Moments earlier I was driving in serene comfort...sunroof open, sipping on a Cherry Coke Zero, listening to March Madness on Sirius radio, with the cruise set at 82 mph. Suddenly, the car jerked and popped out of 5th gear...the tach needle lay limp, telling me all I needed to know. Turning on my hazard lights, I steered across the rumble strips and into the grass, away from harm. I gave the key one more turn-just to quench my remaining shred of hope. She gave her last half hearted groan and that was it. The Saab met its bitter end in South Florida, due to a seized engine.

After making the necessary calls (Geico for practicality, McClure because he was waiting on my arrival, and Dad because he's the only person who really understood...not to mention, he's Dad, that's who ya call) I moved to a lone patch of shade to escape Florida's wrath. Earlier that day, I had invested a $500 in the car to replace some leaking axle seals, so I was pretty mad about that, knowing that it was essentially $500 wasted. For me, $500 is a considerable amount of money, but oddly, I wasn't all that concerned about it. With nothing on my hands but time (and a fair amount of grease) my mind drifted to the journeys that took place in my Saab: the blissful post-purchase drive from Atlanta, the countless ventures through Tennessee's windy back roads, the long hauls to the beach culminating with the intoxicating aroma of ocean air, the kamikaze journey to Kansas and back in a weekend, dates-good ones and bad ones, the drive to South Florida with my life packed in the trunk, and its final journey to Miami that ended 50 miles too short.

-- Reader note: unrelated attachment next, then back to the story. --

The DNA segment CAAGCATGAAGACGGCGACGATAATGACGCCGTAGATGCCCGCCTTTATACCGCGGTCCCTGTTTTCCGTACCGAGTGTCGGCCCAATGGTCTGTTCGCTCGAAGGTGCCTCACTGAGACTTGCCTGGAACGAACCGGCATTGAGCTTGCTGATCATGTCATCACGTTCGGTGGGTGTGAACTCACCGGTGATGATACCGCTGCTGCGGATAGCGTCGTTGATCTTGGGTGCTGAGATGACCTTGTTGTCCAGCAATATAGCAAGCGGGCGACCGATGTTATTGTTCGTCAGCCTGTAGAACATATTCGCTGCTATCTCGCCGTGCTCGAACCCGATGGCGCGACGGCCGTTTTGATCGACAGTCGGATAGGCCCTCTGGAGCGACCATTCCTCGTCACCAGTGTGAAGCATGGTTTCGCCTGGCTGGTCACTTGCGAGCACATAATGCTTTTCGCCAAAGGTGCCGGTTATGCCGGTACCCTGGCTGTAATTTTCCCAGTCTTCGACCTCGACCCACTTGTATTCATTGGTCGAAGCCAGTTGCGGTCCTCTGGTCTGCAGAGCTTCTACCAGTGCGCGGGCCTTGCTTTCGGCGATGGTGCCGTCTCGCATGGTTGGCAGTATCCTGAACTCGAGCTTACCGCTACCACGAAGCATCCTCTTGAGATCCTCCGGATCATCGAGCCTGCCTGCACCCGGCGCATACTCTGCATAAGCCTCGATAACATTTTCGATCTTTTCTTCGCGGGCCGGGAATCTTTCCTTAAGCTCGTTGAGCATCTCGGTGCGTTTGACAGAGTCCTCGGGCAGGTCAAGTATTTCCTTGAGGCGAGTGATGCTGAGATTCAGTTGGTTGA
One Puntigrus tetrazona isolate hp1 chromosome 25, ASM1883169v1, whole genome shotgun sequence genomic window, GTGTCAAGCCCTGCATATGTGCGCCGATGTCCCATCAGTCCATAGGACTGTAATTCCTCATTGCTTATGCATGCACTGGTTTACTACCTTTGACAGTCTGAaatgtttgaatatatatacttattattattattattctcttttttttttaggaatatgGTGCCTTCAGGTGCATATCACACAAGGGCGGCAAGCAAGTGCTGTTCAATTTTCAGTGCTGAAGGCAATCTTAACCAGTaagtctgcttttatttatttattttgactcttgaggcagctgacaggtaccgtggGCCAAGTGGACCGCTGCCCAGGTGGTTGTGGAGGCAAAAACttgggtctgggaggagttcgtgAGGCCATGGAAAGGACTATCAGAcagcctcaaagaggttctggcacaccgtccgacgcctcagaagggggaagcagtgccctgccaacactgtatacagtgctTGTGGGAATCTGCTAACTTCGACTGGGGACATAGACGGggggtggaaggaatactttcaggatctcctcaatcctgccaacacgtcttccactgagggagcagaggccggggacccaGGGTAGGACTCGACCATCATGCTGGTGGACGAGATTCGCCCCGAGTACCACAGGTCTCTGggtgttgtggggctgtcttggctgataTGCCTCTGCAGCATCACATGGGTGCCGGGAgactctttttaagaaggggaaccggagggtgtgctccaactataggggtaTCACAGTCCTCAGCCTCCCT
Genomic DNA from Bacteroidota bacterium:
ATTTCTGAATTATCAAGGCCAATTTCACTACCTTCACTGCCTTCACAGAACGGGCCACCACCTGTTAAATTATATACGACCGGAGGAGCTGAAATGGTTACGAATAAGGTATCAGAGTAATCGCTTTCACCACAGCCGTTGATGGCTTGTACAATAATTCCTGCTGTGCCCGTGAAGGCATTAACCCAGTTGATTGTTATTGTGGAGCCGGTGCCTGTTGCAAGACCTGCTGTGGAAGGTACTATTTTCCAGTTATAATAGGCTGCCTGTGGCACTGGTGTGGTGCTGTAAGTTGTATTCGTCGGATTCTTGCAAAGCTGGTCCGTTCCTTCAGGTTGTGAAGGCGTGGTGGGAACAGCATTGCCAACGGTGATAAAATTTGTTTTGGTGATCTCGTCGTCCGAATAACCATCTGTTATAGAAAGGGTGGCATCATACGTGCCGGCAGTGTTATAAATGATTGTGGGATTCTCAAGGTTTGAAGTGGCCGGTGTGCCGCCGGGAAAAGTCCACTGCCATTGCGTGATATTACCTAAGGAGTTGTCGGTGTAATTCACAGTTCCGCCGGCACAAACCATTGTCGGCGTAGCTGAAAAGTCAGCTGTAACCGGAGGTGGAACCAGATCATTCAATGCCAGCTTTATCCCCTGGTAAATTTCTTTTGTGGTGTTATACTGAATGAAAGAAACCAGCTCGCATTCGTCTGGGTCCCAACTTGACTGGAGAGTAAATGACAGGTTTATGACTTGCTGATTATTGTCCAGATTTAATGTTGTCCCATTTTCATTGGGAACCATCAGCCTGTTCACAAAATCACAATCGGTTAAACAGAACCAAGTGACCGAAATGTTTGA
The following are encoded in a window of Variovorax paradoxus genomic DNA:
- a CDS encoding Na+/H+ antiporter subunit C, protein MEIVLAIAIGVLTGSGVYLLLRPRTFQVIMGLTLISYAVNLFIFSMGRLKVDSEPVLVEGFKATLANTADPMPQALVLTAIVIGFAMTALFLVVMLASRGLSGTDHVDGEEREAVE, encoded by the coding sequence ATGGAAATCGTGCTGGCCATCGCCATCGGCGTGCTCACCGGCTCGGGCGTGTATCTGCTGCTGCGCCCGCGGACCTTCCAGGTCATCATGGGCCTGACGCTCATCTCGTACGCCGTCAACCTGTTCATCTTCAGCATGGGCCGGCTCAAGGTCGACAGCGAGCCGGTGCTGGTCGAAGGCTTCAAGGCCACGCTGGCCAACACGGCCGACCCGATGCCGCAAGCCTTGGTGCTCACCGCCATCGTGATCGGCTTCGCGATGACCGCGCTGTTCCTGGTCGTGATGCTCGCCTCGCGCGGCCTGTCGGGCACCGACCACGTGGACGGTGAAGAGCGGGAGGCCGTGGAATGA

Considering that this was the 5th time the car had been towed (which is 5 times more than either of my previous Saabs), my relationship with this car could be defined as love-hate. But despite the frustration, its untimely end was sad.

I know...a car is just a car...not of any real importance...but for 5 years, my Saab provided the scenery, background, and soundtrack to a variety of meaningful memories. The significance in this isn't that my car physically transported my friends and me on those late night food runs in college, but in the fact that it was simply there for all of those, for the beach trips, for the moves, the dates, and on the long and lonely drives when the illuminated dashboard was my only companion. So for me, my Saab represented an era in my life...2004-2009...a rare constant an era when I moved 6 times, had 7 different jobs, and changed life plans countless others.

Maybe now, this era of transition is over.

Now, I have to sell her to someone else...most likely to be parted out. When that time comes, a constant, insignificant as it may be, will be gone. And many of my memories, some of the fondest and some of the hardest, will be just a little more opaque.